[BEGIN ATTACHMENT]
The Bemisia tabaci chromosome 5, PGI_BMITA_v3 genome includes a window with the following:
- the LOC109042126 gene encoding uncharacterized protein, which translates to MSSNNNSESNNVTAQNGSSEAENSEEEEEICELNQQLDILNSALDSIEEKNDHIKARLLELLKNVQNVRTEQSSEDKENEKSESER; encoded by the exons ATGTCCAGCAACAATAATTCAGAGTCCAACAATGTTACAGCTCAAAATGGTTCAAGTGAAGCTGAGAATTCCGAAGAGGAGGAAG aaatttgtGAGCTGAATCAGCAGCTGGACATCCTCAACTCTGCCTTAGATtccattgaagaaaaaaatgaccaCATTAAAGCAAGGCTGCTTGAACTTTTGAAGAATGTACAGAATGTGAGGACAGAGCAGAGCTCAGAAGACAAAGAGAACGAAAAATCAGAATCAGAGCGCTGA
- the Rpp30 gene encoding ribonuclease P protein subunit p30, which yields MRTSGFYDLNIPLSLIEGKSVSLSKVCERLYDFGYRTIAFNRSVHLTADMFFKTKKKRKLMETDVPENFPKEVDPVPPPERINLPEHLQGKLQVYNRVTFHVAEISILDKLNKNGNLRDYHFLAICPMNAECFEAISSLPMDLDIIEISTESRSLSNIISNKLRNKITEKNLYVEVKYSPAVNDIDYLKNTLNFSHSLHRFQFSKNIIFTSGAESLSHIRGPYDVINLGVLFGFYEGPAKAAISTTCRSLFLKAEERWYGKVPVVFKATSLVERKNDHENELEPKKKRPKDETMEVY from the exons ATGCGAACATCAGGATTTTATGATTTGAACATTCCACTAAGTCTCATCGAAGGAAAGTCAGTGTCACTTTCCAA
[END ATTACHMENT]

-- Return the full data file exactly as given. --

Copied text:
The Bemisia tabaci chromosome 5, PGI_BMITA_v3 genome includes a window with the following:
- the LOC109042126 gene encoding uncharacterized protein, which translates to MSSNNNSESNNVTAQNGSSEAENSEEEEEICELNQQLDILNSALDSIEEKNDHIKARLLELLKNVQNVRTEQSSEDKENEKSESER; encoded by the exons ATGTCCAGCAACAATAATTCAGAGTCCAACAATGTTACAGCTCAAAATGGTTCAAGTGAAGCTGAGAATTCCGAAGAGGAGGAAG aaatttgtGAGCTGAATCAGCAGCTGGACATCCTCAACTCTGCCTTAGATtccattgaagaaaaaaatgaccaCATTAAAGCAAGGCTGCTTGAACTTTTGAAGAATGTACAGAATGTGAGGACAGAGCAGAGCTCAGAAGACAAAGAGAACGAAAAATCAGAATCAGAGCGCTGA
- the Rpp30 gene encoding ribonuclease P protein subunit p30, which yields MRTSGFYDLNIPLSLIEGKSVSLSKVCERLYDFGYRTIAFNRSVHLTADMFFKTKKKRKLMETDVPENFPKEVDPVPPPERINLPEHLQGKLQVYNRVTFHVAEISILDKLNKNGNLRDYHFLAICPMNAECFEAISSLPMDLDIIEISTESRSLSNIISNKLRNKITEKNLYVEVKYSPAVNDIDYLKNTLNFSHSLHRFQFSKNIIFTSGAESLSHIRGPYDVINLGVLFGFYEGPAKAAISTTCRSLFLKAEERWYGKVPVVFKATSLVERKNDHENELEPKKKRPKDETMEVY from the exons ATGCGAACATCAGGATTTTATGATTTGAACATTCCACTAAGTCTCATCGAAGGAAAGTCAGTGTCACTTTCCAA